Oh Say Can You See

Saturday we went to the Smithsonian American History Museum and saw THE Star Spangled Banner. The actual flag that was flying over Fort McHenry back in 1814. Today we started the day by driving to Baltimore to visit the fort.  The new visitors’ center at the fort opened in early March and is very nice and informative. There is a movie about the battle for Baltimore and the writing of the song along with what the song means to the nation now. At the end of the movie with the Star Spangled Banner playing the screen raised and through a wall of windows there was Fort McHenry with the Flag over the fort waving in the wind.

It is really amazing. We have toured a number of forts over the past few months although there are many similarities between a number of them, they are each so different. Fort McHenry is a star fort that was built after the United States won its independence to protect Baltimore Harbor. During the war of 1812 the British attempted to take control of Baltimore Harbor. On September 13, 1814 a British fleet of 19 warships started bombarding the fort. The pounding of the fort continued all day and through the night. After 25 hours the British gave up and retreated.

Francis Scott Key, a Washington lawyer and amateur poet, was on a ship in Baltimore Harbor attempting to negotiate the release of a civilian prisoner of war that was being held by the British during the bombardment.  When the battle ended and Francis Scott Key looked to see whose flag was being raised over the fort, he was so moved to see the Stars and Strips of the American flag he wrote a poem titled “The Defence of Fort McHenry”.  In the years following the battle the poem would be put to the music of a British drinking song, renamed “The Star Spangled Banner” and would eventually become the national anthem by a resolution of Congress in 1931.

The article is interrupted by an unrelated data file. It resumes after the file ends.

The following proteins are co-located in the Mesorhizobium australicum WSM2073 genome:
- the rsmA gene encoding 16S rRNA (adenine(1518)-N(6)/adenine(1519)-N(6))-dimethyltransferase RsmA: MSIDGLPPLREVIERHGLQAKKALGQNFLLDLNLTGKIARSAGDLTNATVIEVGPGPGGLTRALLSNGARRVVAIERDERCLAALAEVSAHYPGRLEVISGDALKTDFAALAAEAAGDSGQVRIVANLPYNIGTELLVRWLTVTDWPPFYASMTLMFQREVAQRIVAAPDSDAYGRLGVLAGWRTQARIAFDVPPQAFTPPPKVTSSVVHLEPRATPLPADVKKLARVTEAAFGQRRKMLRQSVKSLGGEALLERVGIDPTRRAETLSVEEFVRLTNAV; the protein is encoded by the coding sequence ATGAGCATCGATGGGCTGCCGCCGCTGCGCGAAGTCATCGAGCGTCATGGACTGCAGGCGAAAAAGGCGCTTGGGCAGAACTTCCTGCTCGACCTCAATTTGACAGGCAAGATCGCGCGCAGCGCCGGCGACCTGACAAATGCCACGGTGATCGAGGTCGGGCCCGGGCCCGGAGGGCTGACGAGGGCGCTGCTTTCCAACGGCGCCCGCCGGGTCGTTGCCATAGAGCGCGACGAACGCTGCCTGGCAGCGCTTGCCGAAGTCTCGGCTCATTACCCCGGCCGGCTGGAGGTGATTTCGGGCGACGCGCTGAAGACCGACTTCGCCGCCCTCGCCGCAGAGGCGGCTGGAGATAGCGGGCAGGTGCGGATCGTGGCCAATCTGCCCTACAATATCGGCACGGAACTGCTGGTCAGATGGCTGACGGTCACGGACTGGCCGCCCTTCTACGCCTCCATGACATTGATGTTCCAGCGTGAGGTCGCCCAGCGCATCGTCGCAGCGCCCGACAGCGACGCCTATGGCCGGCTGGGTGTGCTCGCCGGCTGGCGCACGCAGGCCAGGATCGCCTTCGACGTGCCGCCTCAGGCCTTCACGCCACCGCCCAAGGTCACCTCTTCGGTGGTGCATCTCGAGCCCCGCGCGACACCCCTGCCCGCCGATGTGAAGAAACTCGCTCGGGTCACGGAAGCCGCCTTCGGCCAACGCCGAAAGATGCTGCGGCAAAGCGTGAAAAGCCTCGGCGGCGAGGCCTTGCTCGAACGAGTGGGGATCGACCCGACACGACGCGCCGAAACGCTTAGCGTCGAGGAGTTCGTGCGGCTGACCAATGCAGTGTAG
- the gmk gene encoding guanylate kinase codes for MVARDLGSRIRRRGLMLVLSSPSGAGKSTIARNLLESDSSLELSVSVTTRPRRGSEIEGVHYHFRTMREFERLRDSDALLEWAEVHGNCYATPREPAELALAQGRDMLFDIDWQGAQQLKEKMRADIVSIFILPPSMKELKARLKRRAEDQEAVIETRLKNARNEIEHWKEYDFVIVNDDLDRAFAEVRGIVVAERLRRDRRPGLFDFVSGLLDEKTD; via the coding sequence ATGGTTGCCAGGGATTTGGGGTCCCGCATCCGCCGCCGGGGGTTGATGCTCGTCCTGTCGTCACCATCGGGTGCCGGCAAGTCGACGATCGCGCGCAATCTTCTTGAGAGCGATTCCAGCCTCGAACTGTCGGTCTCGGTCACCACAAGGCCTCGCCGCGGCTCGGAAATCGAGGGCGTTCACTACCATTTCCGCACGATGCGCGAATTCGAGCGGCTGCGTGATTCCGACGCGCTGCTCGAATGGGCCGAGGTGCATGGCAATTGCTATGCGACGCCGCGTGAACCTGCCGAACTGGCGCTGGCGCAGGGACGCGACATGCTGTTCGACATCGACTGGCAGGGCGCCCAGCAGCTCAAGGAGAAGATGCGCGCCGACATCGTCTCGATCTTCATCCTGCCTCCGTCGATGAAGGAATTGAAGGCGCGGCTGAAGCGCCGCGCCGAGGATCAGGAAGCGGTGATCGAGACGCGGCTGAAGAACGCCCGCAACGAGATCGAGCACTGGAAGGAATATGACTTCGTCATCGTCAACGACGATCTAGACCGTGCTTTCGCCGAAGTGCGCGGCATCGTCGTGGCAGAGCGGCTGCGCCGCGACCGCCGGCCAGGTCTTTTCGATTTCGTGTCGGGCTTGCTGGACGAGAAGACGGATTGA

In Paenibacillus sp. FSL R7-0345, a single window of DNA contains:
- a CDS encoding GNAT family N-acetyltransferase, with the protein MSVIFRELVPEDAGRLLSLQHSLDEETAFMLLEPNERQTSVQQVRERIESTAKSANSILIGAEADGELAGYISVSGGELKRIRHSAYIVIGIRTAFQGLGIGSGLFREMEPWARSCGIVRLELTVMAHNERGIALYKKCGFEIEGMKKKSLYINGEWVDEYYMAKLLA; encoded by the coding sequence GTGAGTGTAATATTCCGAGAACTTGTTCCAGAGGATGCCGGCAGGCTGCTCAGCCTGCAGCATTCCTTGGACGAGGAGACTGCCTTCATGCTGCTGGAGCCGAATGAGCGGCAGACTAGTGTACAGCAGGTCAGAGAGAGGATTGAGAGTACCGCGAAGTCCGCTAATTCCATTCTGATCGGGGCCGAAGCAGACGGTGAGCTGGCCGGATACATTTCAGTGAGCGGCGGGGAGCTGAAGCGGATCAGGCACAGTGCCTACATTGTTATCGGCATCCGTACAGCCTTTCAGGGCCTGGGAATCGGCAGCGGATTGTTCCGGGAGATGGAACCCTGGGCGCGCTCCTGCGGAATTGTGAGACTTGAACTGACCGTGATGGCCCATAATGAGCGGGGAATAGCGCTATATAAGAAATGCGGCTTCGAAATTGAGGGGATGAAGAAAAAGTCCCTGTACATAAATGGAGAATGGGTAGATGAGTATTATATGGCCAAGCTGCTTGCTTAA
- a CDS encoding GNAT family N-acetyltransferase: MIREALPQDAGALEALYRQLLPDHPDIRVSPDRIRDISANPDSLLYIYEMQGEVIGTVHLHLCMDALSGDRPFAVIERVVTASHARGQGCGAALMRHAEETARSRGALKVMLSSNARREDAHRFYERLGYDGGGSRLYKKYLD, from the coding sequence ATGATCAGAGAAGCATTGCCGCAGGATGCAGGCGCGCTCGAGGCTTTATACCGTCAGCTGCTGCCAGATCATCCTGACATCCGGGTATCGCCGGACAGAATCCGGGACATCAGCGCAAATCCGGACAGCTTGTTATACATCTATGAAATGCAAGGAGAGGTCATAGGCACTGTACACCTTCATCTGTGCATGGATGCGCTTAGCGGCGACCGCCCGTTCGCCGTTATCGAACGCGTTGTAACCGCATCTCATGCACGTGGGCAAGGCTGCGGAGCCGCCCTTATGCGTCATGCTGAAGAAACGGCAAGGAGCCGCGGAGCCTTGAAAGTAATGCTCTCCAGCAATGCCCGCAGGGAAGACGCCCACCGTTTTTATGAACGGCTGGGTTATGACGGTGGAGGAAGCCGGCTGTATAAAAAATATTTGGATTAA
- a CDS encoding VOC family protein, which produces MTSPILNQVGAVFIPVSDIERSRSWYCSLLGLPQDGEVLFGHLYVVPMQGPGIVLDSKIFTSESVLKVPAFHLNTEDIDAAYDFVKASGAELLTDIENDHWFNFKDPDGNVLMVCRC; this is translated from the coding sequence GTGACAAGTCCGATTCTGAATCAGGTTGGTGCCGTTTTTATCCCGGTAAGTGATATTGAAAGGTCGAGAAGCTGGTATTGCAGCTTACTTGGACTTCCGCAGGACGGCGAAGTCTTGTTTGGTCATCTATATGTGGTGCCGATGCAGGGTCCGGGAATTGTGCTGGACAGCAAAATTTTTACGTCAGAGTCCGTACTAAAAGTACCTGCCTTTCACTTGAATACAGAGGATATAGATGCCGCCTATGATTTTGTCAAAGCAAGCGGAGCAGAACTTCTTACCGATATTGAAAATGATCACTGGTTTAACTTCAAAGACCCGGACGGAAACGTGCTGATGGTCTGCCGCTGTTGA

Fort McHenry

Fort McHenry

After exploring the Fort for a while we drove out to visit the Hampton National Historic Site. Hampton is a plantation in Maryland that was owned by the Ridgely family. Over the years a mansion of about 25,000 square feet was constructed and passed down thru a few generations of the family. As the years progressed and times changed the family was no longer in a position to maintain the property.  Through a lucky turn of events the core property was acquired by the Avalon Foundation (now part of the Andrew Mellon Foundation). In 1948 the estate including the Hampton Mansion and remaining acres were designated a National Historic Site based on its architectural significance as the finest example of Georgian architecture in the United States. Today the mansion, its furnishings, slave quarters, and other out building provide insight into the life of wealthy landowning aristocracy of the late 18th and early 19th centuries.

Hampton National Historic Site

Hampton National Historic Site

After our visit to Hampton we ran some errands which included picking our bicycles up, picking up a few tour books for upcoming stops, got some dinner and then returned to our 400 square foot home on wheels.

Today and for the past few months – I have seen and continue to see what an amazing country we live in.

One thought on “Oh Say Can You See

  1. Pingback: Return to the NPS | Wheels Under Our Feet

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